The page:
As to the fact that you can't claim the tax loss if you're unemployed or bankrupt, that was part of the thing I was trying to point out, buying your options after their value has increased can put you into a dangerous situation (I wasn't trying to justify it, just explain to the unwary that it can, and has, happened)
That being said, my own personal opinion is, if you're in early enough that options are on the table, you've basically taken a bet on the company anyway and you're probably already sacrificing salary for equity. I wouldn't go mortgaging the house to purchase your options, but it's unlikely that's necessary and if you're seeing strike prices of under a couple of dollars per share, then you're probably talking about very affordable options.
In Ireland, the main tax differential is income tax (effective rate of 52%) or CGT (@30%). I didn't pay enough attention to this, so word to the wise of anyone going through this. Go talk to someone now, not when your company is IPO'ing.
Some interesting tidbits here from an Irish perspective which probably applies to lots of other non-US countries on options in US companies:
* Pre-IPO, the fair market value of the share is calculated and reported to the revenue commissioner along with an FX (USD -> EUR) rate set by the ECB. Talk to your finance/accounts dept. who are obliged to report this periodically. This fair market value determines the amount of tax you pay.
* The difference between the fair market value of the share and the strike price is essentially counted as income (not BIK, not CGI) when you exercise. In a lot of cases (Facebook, Twitter, Google, LinkedIn, Workday) the fair market value of the share was substantially less pre-IPO (12 months, 24 months) than post-IPO. That means exercising early in most of these situations would have been to your advantage if you were at these companies. Be aware you're completely subject to market risk here.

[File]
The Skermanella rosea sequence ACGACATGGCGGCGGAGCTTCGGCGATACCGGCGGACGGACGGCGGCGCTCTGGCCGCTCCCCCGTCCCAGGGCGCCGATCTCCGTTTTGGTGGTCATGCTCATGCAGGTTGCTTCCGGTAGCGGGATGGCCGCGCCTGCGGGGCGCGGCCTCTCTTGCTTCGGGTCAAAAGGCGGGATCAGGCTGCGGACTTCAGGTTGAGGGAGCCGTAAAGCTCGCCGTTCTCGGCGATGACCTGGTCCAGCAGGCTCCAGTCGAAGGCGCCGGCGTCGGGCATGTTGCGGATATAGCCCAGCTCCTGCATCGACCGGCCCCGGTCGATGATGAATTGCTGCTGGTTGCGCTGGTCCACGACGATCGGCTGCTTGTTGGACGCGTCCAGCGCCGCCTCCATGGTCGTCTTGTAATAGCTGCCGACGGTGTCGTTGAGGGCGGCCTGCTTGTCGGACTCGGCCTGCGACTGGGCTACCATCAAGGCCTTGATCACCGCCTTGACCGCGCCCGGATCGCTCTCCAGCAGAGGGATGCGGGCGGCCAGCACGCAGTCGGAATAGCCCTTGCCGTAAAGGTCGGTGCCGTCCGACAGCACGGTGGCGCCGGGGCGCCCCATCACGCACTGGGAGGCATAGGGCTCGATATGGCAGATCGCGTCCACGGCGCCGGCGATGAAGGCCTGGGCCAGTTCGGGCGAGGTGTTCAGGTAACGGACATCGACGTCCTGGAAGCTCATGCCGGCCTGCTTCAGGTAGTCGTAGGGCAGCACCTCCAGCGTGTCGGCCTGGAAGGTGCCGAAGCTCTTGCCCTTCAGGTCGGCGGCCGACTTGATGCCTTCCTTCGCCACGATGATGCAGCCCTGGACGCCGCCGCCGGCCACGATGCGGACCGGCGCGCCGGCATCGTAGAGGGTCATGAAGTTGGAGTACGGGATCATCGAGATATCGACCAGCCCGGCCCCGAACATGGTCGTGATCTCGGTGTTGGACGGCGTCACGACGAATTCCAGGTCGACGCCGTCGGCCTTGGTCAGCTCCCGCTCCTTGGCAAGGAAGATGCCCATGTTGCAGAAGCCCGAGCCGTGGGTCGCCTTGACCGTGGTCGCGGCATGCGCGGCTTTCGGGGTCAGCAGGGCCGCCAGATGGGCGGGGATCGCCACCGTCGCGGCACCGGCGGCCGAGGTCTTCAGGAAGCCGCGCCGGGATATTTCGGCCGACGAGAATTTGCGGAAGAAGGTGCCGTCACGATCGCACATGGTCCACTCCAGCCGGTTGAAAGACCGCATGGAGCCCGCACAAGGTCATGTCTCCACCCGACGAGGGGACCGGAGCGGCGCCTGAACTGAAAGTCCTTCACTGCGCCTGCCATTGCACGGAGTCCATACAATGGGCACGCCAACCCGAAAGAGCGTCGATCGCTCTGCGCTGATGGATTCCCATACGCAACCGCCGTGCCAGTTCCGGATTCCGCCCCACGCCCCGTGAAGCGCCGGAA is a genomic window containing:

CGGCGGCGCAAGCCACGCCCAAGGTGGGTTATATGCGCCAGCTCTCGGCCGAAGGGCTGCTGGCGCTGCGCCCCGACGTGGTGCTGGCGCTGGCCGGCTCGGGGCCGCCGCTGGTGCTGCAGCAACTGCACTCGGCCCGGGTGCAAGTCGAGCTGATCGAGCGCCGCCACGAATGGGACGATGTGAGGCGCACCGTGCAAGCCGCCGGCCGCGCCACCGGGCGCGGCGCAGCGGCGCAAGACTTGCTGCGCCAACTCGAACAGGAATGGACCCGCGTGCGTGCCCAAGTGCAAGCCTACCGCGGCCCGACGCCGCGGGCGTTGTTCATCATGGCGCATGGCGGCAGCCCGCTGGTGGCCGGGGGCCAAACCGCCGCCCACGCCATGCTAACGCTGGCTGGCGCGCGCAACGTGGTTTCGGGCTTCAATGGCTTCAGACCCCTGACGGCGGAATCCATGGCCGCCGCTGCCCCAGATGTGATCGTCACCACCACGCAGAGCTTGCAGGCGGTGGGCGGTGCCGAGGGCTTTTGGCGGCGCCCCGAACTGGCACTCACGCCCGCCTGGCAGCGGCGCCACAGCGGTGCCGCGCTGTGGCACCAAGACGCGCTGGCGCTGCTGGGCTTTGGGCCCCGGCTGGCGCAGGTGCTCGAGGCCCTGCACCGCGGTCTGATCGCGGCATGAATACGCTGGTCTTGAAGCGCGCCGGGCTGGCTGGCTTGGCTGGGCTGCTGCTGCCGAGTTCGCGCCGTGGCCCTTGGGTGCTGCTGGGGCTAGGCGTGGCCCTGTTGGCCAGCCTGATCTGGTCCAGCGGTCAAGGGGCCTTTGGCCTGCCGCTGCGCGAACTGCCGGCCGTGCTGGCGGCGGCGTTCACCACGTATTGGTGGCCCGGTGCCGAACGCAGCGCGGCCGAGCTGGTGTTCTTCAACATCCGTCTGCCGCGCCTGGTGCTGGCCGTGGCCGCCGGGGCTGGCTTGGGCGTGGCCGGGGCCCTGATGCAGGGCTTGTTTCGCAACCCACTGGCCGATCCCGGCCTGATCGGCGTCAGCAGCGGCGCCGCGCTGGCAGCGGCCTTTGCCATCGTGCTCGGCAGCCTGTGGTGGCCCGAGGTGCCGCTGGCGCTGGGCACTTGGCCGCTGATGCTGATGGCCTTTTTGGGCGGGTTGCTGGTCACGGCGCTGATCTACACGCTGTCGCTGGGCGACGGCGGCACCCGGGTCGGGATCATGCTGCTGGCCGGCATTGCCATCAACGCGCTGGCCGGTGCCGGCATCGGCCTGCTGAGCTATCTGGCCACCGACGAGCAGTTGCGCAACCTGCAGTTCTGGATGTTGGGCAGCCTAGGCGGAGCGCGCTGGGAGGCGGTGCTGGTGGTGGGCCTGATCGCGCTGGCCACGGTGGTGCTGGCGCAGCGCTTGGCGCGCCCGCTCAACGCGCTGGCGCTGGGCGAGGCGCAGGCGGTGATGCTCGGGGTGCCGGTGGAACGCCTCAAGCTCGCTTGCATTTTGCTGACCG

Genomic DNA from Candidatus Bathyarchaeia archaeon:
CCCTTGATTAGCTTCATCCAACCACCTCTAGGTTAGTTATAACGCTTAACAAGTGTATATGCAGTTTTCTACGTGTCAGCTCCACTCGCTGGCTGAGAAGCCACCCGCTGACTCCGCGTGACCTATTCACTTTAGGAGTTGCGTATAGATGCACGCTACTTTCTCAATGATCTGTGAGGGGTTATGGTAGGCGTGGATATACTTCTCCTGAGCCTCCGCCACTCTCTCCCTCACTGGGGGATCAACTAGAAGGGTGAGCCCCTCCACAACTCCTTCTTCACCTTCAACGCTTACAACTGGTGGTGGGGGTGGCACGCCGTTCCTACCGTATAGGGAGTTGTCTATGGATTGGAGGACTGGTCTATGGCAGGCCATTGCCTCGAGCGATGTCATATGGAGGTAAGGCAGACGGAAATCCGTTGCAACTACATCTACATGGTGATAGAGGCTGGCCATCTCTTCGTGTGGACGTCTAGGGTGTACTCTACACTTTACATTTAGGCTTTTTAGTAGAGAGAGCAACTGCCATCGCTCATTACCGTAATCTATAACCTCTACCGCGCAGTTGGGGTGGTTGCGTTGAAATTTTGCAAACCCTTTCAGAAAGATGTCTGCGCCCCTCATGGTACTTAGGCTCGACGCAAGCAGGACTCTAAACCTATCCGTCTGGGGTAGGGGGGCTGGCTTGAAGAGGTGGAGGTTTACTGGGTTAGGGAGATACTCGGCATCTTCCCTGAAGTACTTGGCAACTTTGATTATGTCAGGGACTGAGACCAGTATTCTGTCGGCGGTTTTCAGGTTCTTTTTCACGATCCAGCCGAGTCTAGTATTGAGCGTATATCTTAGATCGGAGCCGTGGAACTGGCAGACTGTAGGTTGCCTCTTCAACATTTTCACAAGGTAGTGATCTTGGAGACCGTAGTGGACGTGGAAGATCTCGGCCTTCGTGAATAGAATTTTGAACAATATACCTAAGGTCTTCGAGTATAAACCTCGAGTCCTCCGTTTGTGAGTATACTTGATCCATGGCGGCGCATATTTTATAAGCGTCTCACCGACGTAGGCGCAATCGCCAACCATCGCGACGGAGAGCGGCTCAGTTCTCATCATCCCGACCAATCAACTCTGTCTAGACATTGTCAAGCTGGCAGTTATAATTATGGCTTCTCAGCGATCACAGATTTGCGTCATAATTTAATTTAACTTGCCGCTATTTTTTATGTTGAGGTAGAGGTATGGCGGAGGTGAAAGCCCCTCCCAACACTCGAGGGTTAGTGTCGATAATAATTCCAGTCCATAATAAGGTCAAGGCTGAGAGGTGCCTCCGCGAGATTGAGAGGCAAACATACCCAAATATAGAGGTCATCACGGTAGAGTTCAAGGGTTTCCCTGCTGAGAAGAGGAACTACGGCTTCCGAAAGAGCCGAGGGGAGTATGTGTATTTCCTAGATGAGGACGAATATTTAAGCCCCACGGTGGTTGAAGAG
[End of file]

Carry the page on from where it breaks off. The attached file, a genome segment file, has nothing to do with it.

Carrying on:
* Once you exercise the options and own the stock, then increases are subject to capital gains. An example here might be if the strike price on your options is $1, the fair market value is $2 & your company IPOs at some point in the future at $10. If you purchased options at the earlier milestone with a fair market value of $2 and sold at IPO, you'd pay 52% tax on $1 ($2 - $1) and CGT (30%) on $8 ($10 - $2). If you purchased at IPO and sold immediately, you'd pay income tax on $9 ($10 - $1). However, you need to actually hand over cash to exercise options and pay the tax, so be very aware that this is essentially now an investment.
* FX (USD/EUR) fluctuations can be just as important as stock fluctuations. Make sure you take that in to account. Right now, for example, this isn't quite in your favour, with the USD to EUR rate at high 1.35's/1.37's lately. Look at the currency history. You have options to sell and hold your money in USD (banks in Europe will typically open you a USD account) in which case you can hold until you believe the FX rate comes in line with what you expect. Again, you are subject to market risk here (your investments may go up as well as down!). In Ireland, gains via FX like this are also subject to CGT.
I'm not a tax advisor, but what I hope I'm convincing most people here is that if you do think you just hopped on a rocket ship (a Twitter, Google, Facebook) and you're a non-US resident with a reasonably significant amount of options (1,000+), I'd go talk with a tax consultant immediately and consider at least purchasing some of your options up-front if you've got cash that you're willing to bet with.
We've had a number of high profile IPO's here in Dublin recently (LinkedIn, Facebook, Workday & Twitter) so hopefully this convinces someone who jumps on the next one to go talk to a tax advisor.
Happy to pass on details in Dublin for some folks I got advice from. I'll stick my email in my profile
What's even worse though is three years into employment deciding you hate your job and that you want to leave, realizing that staying and being alive are incompatible. And here we get real hypothetical ... you think the company has legs and that your stock might be worth something. But your strike price is $.05 per share and fair market value on Common Shares now is $1.50 per share. If you exercise your three years of options at this point hoping for the likely $10 per share IPO, you're stuck paying immediate regular income tax rates on your $1.45 per share immediate paper gain. And you may not have enough money to pay those taxes because they far outweigh your outlay for the stock exercise itself. And then you also risk the company going bust and you may end up with deducting max $3k/year in capital losses for the rest of your life.
That scenario is why I like buying up front in an early exercise.
In my last company I did the early exercise, though. And I stuck around for a long time. And that early stock was highly diluted and ended up being a small fraction of my overall stock option grant. I'm not sure it was worth it but we finally were acquired.